Purpose of review
The toxicity of irinotecan is predictable, manageable and nonadditive in the majority of patients; however, with its increasing use alone and in combination with other agents and modalities, the recognition and control of these adverse effects remain a clinical challenge. Major efforts over the last several years have focused not only on adding fluoropyrimidines and epidermal growth factor receptor inhibitors to irinotecan, but also investigating factors that account for interindividual differences in toxicities.
The association of uridine diphosphoglucuronosyl transferase 1A polymorphisms with increased irinotecan-induced diarrhea and neutropenia, the dose adjustment of irinotecan in the setting of hepatic dysfunction and the observation that ‘chemo’ liver can develop in the neoadjuvant colorectal cancer setting are recently reported. Also, data from the Sandostatin LAR Depot Trial for the Optimum Prevention of chemotherapy-induced diarrhea support the 30 mg dose of octreotide LAR to manage the condition.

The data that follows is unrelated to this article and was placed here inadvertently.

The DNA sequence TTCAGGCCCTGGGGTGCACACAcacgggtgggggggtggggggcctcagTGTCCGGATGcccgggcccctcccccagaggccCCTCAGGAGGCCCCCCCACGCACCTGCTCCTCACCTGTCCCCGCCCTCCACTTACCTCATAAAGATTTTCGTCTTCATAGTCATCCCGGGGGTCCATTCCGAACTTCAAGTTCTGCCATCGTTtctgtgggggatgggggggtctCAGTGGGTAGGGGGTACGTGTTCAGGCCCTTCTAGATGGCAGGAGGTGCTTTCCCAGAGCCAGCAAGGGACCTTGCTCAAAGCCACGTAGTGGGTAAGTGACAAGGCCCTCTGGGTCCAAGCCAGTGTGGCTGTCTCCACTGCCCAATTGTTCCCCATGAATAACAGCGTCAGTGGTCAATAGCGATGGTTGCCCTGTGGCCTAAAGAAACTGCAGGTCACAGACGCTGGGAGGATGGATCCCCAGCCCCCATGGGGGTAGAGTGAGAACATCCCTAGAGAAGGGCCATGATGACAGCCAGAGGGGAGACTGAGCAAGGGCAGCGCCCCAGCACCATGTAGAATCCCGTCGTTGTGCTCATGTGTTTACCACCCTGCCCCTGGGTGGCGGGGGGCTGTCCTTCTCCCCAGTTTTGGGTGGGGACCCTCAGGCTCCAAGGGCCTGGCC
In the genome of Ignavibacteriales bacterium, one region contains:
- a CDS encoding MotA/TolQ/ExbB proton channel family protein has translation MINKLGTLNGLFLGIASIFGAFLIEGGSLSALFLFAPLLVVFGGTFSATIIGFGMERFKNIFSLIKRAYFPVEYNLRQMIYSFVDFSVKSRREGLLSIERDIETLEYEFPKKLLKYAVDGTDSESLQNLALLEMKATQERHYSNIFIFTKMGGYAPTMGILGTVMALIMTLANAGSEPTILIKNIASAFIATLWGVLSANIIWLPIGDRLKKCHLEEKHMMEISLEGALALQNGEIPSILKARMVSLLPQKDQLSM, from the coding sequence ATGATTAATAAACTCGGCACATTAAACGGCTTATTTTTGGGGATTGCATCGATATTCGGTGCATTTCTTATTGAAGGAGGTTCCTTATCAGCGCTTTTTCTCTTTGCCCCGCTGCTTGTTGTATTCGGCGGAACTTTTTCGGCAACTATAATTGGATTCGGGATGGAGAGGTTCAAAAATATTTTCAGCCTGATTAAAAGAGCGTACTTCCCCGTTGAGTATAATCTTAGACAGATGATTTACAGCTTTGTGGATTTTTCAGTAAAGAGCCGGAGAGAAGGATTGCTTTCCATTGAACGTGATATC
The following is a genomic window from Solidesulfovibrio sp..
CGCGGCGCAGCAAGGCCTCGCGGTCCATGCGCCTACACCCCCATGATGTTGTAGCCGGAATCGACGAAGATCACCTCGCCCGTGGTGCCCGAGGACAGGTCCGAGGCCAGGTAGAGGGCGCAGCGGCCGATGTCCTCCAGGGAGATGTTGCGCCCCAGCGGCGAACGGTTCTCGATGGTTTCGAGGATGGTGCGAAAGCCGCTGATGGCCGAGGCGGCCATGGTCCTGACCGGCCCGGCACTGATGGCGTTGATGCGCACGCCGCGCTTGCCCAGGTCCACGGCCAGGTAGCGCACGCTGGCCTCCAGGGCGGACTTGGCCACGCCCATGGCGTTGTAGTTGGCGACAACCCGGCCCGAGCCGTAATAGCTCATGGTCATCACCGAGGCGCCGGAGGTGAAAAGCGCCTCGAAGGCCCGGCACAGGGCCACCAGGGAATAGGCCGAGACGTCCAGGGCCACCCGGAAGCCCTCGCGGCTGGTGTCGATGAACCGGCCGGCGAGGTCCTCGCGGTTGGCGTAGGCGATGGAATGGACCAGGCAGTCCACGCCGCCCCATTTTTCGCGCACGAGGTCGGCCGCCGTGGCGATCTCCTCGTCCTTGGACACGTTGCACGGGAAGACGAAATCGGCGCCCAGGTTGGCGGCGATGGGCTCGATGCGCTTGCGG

Recent evidence demonstrates that patients with hepatic insufficiency, uridine diphosphoglucuronosyl transferase 1A polymorphisms (e.g. 1A1*28 homozygotes and heterozygotes), are at greater risk for irinotecan-induced toxicity. Adjusting irinotecan's dose to the degree of hepatic insufficiency is now established. While ‘chemo’ liver is not specific to irinotecan, its occurrence influences strategies for treating advanced colorectal cancer. Finally, controlling chemotherapy-induced diarrhea with 30 mg of octreotide LAR is adequate for most patients.